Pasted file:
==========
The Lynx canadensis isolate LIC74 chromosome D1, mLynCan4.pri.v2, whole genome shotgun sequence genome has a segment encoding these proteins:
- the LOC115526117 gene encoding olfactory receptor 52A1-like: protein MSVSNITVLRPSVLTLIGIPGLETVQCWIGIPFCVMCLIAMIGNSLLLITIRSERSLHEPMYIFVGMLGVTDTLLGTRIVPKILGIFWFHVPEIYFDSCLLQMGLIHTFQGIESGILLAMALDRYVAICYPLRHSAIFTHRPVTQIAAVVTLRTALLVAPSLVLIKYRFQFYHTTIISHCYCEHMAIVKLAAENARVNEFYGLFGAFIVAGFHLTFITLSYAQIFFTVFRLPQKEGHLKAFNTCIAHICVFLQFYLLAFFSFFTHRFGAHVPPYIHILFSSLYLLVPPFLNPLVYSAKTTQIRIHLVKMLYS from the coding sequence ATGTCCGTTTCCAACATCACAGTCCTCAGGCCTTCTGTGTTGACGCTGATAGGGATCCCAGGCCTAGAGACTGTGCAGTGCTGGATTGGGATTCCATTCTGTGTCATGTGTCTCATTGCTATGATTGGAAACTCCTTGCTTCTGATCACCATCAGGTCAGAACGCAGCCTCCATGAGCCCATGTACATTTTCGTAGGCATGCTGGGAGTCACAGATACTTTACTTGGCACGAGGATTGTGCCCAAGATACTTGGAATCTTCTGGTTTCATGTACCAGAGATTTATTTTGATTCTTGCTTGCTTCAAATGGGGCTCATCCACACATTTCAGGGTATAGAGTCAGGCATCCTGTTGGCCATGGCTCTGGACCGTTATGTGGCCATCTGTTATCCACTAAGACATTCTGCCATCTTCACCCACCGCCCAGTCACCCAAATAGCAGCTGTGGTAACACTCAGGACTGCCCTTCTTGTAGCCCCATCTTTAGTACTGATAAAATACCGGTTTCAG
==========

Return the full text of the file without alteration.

The Lynx canadensis isolate LIC74 chromosome D1, mLynCan4.pri.v2, whole genome shotgun sequence genome has a segment encoding these proteins:
- the LOC115526117 gene encoding olfactory receptor 52A1-like: protein MSVSNITVLRPSVLTLIGIPGLETVQCWIGIPFCVMCLIAMIGNSLLLITIRSERSLHEPMYIFVGMLGVTDTLLGTRIVPKILGIFWFHVPEIYFDSCLLQMGLIHTFQGIESGILLAMALDRYVAICYPLRHSAIFTHRPVTQIAAVVTLRTALLVAPSLVLIKYRFQFYHTTIISHCYCEHMAIVKLAAENARVNEFYGLFGAFIVAGFHLTFITLSYAQIFFTVFRLPQKEGHLKAFNTCIAHICVFLQFYLLAFFSFFTHRFGAHVPPYIHILFSSLYLLVPPFLNPLVYSAKTTQIRIHLVKMLYS from the coding sequence ATGTCCGTTTCCAACATCACAGTCCTCAGGCCTTCTGTGTTGACGCTGATAGGGATCCCAGGCCTAGAGACTGTGCAGTGCTGGATTGGGATTCCATTCTGTGTCATGTGTCTCATTGCTATGATTGGAAACTCCTTGCTTCTGATCACCATCAGGTCAGAACGCAGCCTCCATGAGCCCATGTACATTTTCGTAGGCATGCTGGGAGTCACAGATACTTTACTTGGCACGAGGATTGTGCCCAAGATACTTGGAATCTTCTGGTTTCATGTACCAGAGATTTATTTTGATTCTTGCTTGCTTCAAATGGGGCTCATCCACACATTTCAGGGTATAGAGTCAGGCATCCTGTTGGCCATGGCTCTGGACCGTTATGTGGCCATCTGTTATCCACTAAGACATTCTGCCATCTTCACCCACCGCCCAGTCACCCAAATAGCAGCTGTGGTAACACTCAGGACTGCCCTTCTTGTAGCCCCATCTTTAGTACTGATAAAATACCGGTTTCAG